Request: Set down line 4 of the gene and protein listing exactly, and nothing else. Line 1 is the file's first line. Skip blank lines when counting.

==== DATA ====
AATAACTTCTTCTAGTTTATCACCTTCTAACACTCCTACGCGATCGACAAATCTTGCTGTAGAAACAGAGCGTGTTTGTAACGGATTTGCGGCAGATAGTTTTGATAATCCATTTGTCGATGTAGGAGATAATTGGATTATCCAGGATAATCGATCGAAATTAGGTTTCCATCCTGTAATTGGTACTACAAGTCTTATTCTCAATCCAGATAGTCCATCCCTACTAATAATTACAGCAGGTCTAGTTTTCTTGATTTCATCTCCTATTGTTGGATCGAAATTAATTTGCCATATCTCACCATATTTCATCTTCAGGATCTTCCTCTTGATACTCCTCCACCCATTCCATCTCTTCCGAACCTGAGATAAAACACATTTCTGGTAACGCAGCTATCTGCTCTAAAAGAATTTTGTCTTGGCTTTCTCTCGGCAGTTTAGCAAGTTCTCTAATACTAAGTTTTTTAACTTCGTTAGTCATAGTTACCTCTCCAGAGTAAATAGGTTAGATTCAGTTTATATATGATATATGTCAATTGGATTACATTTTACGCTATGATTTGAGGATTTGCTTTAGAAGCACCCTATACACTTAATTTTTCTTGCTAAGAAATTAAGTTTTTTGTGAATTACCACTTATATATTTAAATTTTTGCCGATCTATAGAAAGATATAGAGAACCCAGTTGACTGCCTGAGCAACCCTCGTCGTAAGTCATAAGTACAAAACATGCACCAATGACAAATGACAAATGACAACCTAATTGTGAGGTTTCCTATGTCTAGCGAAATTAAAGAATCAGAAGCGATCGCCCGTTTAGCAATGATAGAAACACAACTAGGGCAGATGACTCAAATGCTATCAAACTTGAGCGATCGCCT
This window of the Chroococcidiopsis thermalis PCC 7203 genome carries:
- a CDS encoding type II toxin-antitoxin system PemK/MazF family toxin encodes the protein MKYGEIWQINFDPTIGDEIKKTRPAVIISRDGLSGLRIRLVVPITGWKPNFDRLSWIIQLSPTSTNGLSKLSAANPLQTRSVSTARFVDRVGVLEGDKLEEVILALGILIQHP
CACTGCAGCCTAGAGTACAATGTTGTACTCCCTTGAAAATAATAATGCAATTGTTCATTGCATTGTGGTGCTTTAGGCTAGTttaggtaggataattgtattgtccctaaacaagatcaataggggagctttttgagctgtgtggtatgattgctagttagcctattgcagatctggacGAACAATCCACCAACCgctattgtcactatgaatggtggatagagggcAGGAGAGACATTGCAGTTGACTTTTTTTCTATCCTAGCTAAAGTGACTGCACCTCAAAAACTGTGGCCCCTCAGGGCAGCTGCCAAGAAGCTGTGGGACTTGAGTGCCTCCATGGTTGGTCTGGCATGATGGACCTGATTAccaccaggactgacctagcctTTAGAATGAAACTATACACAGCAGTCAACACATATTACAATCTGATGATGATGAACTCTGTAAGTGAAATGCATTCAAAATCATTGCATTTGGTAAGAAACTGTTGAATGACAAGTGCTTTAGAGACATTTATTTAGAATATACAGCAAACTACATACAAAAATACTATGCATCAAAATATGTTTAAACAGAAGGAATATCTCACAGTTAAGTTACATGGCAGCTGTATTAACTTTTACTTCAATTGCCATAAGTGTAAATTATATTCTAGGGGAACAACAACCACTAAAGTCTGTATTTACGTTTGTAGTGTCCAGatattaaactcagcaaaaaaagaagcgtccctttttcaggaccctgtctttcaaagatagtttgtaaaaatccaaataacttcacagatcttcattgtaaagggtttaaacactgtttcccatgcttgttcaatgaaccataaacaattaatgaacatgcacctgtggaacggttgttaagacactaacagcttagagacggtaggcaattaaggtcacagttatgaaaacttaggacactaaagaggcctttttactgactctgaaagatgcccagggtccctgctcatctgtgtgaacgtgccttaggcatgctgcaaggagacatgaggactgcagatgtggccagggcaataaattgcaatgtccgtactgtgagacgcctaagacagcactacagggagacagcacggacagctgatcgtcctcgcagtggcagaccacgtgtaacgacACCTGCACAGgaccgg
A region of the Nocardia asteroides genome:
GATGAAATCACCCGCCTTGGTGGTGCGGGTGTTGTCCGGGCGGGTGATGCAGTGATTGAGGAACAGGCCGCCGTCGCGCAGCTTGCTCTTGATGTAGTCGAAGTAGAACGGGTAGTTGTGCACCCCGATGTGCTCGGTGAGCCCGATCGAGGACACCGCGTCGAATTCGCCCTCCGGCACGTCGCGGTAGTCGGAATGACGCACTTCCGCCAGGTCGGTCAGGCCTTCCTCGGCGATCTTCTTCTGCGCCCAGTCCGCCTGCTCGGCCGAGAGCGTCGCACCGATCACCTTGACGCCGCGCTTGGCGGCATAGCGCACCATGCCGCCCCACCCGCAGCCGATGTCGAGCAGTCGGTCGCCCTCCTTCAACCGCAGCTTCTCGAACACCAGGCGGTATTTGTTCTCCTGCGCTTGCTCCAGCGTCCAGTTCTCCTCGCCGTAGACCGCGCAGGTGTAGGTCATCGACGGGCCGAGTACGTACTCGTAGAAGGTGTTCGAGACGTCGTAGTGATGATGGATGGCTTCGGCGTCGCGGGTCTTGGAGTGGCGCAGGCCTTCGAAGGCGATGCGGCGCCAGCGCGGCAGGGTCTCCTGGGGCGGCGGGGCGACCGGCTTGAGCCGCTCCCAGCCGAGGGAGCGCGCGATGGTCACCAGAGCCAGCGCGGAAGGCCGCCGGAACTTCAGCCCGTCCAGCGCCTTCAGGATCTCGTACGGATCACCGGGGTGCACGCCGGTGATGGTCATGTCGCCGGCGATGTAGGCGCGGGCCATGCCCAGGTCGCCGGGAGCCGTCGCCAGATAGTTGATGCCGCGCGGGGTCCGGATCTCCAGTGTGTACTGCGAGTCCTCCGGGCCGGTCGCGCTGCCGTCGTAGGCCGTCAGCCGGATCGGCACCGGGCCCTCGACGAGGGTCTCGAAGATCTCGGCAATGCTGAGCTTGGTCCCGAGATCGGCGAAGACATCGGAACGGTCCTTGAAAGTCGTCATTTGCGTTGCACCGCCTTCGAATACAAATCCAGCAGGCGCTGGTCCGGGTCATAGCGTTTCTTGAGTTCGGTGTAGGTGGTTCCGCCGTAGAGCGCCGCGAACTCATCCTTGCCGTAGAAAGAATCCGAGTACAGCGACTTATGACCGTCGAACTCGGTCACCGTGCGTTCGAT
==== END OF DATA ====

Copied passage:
CACTGCAGCCTAGAGTACAATGTTGTACTCCCTTGAAAATAATAATGCAATTGTTCATTGCATTGTGGTGCTTTAGGCTAGTttaggtaggataattgtattgtccctaaacaagatcaataggggagctttttgagctgtgtggtatgattgctagttagcctattgcagatctggacGAACAATCCACCAACCgctattgtcactatgaatggtggatagagggcAGGAGAGACATTGCAGTTGACTTTTTTTCTATCCTAGCTAAAGTGACTGCACCTCAAAAACTGTGGCCCCTCAGGGCAGCTGCCAAGAAGCTGTGGGACTTGAGTGCCTCCATGGTTGGTCTGGCATGATGGACCTGATTAccaccaggactgacctagcctTTAGAATGAAACTATACACAGCAGTCAACACATATTACAATCTGATGATGATGAACTCTGTAAGTGAAATGCATTCAAAATCATTGCATTTGGTAAGAAACTGTTGAATGACAAGTGCTTTAGAGACATTTATTTAGAATATACAGCAAACTACATACAAAAATACTATGCATCAAAATATGTTTAAACAGAAGGAATATCTCACAGTTAAGTTACATGGCAGCTGTATTAACTTTTACTTCAATTGCCATAAGTGTAAATTATATTCTAGGGGAACAACAACCACTAAAGTCTGTATTTACGTTTGTAGTGTCCAGatattaaactcagcaaaaaaagaagcgtccctttttcaggaccctgtctttcaaagatagtttgtaaaaatccaaataacttcacagatcttcattgtaaagggtttaaacactgtttcccatgcttgttcaatgaaccataaacaattaatgaacatgcacctgtggaacggttgttaagacactaacagcttagagacggtaggcaattaaggtcacagttatgaaaacttaggacactaaagaggcctttttactgactctgaaagatgcccagggtccctgctcatctgtgtgaacgtgccttaggcatgctgcaaggagacatgaggactgcagatgtggccagggcaataaattgcaatgtccgtactgtgagacgcctaagacagcactacagggagacagcacggacagctgatcgtcctcgcagtggcagaccacgtgtaacgacACCTGCACAGgaccgg